Wednesday, October 15, 2014

Short Fiction Review Column in Fantastic Stories!

I've started a new column in Warren Lapine's publication, Fantastic Stories, that reviews short fiction I've recently found interesting.  No reprints (mostly; I make the rules), just recently published pieces I think resonate and should be noticed.  This endeavor is a slightly terrifying one to me, but it's a thing I'm strongly invested in. I hope others will check in on it once in a while for recommendations or just to see what's been knocking around my brain.

Anyway, working with Jay O'Connell and Robert Davis has been a lot of fun.  So you see, I've had a super secret vendetta to gab with them more all along.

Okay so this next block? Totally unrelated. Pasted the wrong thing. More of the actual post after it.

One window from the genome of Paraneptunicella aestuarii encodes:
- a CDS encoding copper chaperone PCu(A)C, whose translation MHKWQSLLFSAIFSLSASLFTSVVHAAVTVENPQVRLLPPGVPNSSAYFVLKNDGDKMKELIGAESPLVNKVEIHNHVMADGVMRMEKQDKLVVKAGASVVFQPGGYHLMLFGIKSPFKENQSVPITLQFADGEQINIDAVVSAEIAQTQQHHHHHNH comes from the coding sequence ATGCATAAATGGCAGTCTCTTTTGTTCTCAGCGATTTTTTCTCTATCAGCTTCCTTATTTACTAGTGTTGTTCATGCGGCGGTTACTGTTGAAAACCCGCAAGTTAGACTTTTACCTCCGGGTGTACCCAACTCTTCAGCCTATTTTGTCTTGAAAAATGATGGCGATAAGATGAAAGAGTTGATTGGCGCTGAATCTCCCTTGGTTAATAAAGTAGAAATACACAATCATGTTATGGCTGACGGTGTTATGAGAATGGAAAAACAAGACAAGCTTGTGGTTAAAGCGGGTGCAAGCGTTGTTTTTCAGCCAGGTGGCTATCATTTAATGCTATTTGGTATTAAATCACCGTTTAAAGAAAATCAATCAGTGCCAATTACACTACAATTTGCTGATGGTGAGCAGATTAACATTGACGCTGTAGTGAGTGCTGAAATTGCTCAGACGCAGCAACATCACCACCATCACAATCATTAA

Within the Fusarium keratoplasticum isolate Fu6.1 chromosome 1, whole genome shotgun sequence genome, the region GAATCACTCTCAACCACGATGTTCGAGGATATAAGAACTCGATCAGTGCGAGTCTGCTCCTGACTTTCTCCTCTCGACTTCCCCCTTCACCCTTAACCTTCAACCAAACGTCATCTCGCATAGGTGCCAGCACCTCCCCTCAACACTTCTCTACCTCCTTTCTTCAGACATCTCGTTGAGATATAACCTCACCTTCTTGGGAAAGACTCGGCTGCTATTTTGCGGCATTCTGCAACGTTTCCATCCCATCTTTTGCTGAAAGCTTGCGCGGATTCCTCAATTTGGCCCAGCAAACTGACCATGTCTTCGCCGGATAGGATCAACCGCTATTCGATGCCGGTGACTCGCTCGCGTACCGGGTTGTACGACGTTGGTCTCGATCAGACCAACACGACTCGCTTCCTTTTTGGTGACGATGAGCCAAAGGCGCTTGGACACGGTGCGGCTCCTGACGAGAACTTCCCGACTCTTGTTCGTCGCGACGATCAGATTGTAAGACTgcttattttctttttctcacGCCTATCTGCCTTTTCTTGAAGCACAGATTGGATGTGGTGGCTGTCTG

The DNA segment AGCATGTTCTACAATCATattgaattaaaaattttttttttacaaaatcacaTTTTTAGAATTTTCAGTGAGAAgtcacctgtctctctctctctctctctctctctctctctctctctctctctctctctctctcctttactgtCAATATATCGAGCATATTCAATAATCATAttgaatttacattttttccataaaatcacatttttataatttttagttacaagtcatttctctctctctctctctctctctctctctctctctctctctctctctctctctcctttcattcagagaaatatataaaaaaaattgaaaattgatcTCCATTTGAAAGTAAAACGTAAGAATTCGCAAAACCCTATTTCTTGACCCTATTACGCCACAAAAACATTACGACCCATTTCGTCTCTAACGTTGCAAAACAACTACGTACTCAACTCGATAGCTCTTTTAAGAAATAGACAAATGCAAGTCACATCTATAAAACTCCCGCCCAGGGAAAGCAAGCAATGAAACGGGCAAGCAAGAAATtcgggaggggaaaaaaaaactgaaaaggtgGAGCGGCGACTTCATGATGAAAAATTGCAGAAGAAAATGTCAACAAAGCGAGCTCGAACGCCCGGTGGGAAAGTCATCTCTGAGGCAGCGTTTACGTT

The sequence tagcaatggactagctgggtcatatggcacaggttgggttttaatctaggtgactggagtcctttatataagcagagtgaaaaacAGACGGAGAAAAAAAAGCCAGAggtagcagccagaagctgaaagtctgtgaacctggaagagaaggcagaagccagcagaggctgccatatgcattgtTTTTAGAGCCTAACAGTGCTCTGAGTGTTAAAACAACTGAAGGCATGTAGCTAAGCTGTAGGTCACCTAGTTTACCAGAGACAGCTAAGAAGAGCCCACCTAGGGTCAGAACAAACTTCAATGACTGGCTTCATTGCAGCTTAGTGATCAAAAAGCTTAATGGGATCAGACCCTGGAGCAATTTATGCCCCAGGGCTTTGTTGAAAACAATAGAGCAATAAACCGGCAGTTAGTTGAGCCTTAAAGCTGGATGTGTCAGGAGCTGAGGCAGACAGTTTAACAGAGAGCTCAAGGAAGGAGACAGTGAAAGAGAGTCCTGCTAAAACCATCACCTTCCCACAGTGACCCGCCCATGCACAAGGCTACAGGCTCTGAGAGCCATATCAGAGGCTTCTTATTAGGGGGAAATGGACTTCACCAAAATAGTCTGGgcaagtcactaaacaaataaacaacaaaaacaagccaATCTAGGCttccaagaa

Tuesday, July 15, 2014

Readercon 25: A Grand Time

The Messal (1902) John William Waterhouse
This past weekend was my third Readercon. The first year I attended, I elected to commute and felt the full brunt of my decision, the 350 bus running hourly but not reliably between the convention center in Burlington and my home in Somerville. I enjoyed the panels through a haze of sleepiness and annoyance at my own decision.

My second Readercon was a lot better as I grabbed a room with a couple friends.  We enjoyed the panels and wandered each night, haunting the floors for room parties like some very specific ghosts.  The convention was well done but a great deal of tension hung in the air.  In light of the harassment controversy, the entire board had resigned.  This was a new, rebooted con that was wobbly on its legs.

This past Readercon, that new con has solidified.  It has a strong, warm presence without compromising its more academic, literary-driven panels. Rose Fox and Emily Wagner have cultivated a hell of a con.